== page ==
17 September 2010

A Detailed Review Of Need for Speed: Carbon

Comments (0)

Having come through the flames, Carbon certainly delivers a sizzling racing experience to fans and beginners alike. Fresh from the heat, innovation and flexibility emerge as key features of the racing experience. But the best bit is the balance the game provides between novelty and tradition. Like a fresh mix of revolutionary flavours coupled with that familiar taste of Mum's cooking, Carbon promises innovation while staying true to the series.

You are a kick ass underground racer on a stolen car speeding away from Sergeant Cross, an anti racing police officer hot on your heels. Sound familiar? No? Well, for those who've just dropped in, that's the ending of NFS: Most Wanted, the previous game to the series. Significance? Well, it's where you begin in Carbon. The story continues where Most Wanted left off. Now, I'm not going to waste my time harping on the plot, because playing for plot in a racing game is like saying you read playboy for the articles. So let's move on.

I did mention innovation right? Well, previously, in Most Wanted, players got to selectively take down rivals on the Black List. In Carbon, it's a whole new ball game, okay, so it's not really a ball game but you get the idea. This time, rivals get their butts kicked territorially. Rival gang owns territory A, you defeat rival gang, and territory A is yours, till someone else contests for it that is. Its Carbon meets Risk, Risk meets Carbon in this new style of game play.

Take a trip down to The Grand Prix and you notice that racers aren't alone - they have a team backing them up. That's right, Carbon embraces this concept and behold, the crew is born. Referred to as wingmen, they aid you throughout the game, having various roles each beneficial in a different way. There are the scouts who speed ahead and plot the shortest path for you, the drafters who give you the needed boost to overtake and the blockers who harass the enemy to slow them down. While they may seem useful on paper, some avid NFS fans like Mark Ho, 16, find them more annoying than helpful. "They tend to get in your way, colliding and blocking, and although it doesn't really affect the outcome, it's just a hindrance, sort of like sitting next to a really fat guy on a train for 2 hours. Now, that would suck. Oh and watch out for this guy Neville, his voice is really irritating and he's slower than my grandma."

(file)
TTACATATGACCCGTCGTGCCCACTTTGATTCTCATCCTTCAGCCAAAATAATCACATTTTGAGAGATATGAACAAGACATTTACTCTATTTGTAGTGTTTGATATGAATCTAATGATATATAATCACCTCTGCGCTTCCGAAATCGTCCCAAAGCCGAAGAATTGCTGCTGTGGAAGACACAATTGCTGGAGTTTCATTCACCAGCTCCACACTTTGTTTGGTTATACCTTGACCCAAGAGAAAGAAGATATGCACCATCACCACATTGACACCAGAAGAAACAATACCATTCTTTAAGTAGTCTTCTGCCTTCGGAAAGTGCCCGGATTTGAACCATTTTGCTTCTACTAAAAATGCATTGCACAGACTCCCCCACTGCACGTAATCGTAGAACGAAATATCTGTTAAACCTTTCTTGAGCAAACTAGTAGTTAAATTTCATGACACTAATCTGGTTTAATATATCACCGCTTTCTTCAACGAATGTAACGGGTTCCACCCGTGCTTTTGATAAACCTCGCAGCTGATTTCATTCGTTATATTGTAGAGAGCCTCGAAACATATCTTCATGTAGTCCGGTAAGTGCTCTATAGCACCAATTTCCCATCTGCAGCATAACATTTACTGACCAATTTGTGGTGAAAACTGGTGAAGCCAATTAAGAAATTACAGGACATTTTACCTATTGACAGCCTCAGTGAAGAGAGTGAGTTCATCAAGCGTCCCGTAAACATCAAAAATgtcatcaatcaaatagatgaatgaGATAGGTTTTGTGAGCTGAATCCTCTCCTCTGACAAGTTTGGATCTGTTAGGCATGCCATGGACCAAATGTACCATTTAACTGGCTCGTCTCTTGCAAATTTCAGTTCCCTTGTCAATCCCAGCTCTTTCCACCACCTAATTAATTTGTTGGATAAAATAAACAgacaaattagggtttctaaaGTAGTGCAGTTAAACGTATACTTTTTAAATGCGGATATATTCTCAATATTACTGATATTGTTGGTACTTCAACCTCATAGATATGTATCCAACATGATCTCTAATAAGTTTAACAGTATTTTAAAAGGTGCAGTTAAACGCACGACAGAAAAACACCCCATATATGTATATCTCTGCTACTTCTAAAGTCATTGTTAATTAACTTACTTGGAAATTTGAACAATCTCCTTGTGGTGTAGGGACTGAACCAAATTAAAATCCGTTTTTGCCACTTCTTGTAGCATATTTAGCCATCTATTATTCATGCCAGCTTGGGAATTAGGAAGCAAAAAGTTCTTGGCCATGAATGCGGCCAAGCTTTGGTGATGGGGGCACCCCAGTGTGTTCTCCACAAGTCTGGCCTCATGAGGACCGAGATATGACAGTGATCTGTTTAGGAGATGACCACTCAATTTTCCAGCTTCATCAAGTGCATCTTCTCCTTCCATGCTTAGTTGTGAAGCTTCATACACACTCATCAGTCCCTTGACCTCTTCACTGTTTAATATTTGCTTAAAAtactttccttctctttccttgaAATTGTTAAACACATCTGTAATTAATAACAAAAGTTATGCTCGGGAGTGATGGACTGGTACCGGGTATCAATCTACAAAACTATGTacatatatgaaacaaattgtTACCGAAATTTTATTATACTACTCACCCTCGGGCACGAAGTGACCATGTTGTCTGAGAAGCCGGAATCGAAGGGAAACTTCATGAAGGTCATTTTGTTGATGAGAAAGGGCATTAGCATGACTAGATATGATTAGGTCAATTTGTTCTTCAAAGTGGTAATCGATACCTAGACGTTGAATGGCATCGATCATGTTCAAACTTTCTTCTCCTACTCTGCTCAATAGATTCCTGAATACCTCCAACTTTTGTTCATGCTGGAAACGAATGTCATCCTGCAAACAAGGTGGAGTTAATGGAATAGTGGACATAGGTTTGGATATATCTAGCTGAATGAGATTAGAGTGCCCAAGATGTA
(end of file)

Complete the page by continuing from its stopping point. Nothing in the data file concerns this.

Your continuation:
So what really is the best innovative change in Carbon? One magic word comes to mind - auto-sculpt. Finally, a whole new system of flexible designing is in town. Gone are the old NFS days of interchangeable parts. All hail in a new world of creation as auto-sculpting allows you to adjust the shape, size, colour and overall design of not only your ride, but also every trinket and doodad you buy in the market. "It's really addictive this auto-sculpt thingy, I love it. Half my gaming time was just spent designing the car - it gives satisfaction," Mark Ho said.

And yes I confess for I too have spent more time creating the look rather than actually racing, but hey, who wants a 200mph vehicle that looks like a taxi?

There you have it, innovation straight from the fire. Okay, so it's not really groundbreaking but it does give a whole new experience with enough familiarity to warrant that buy. Ultimately, EA went for the balance and I have to say, it worked out fine. And hey, with Valentine's Day round the corner, why not rev up Carbon and redefine the term speed dating with your partner?

Written by Paul Ho

Article Source:http://EzineArticles.com/?expert

No comments:

Post a Comment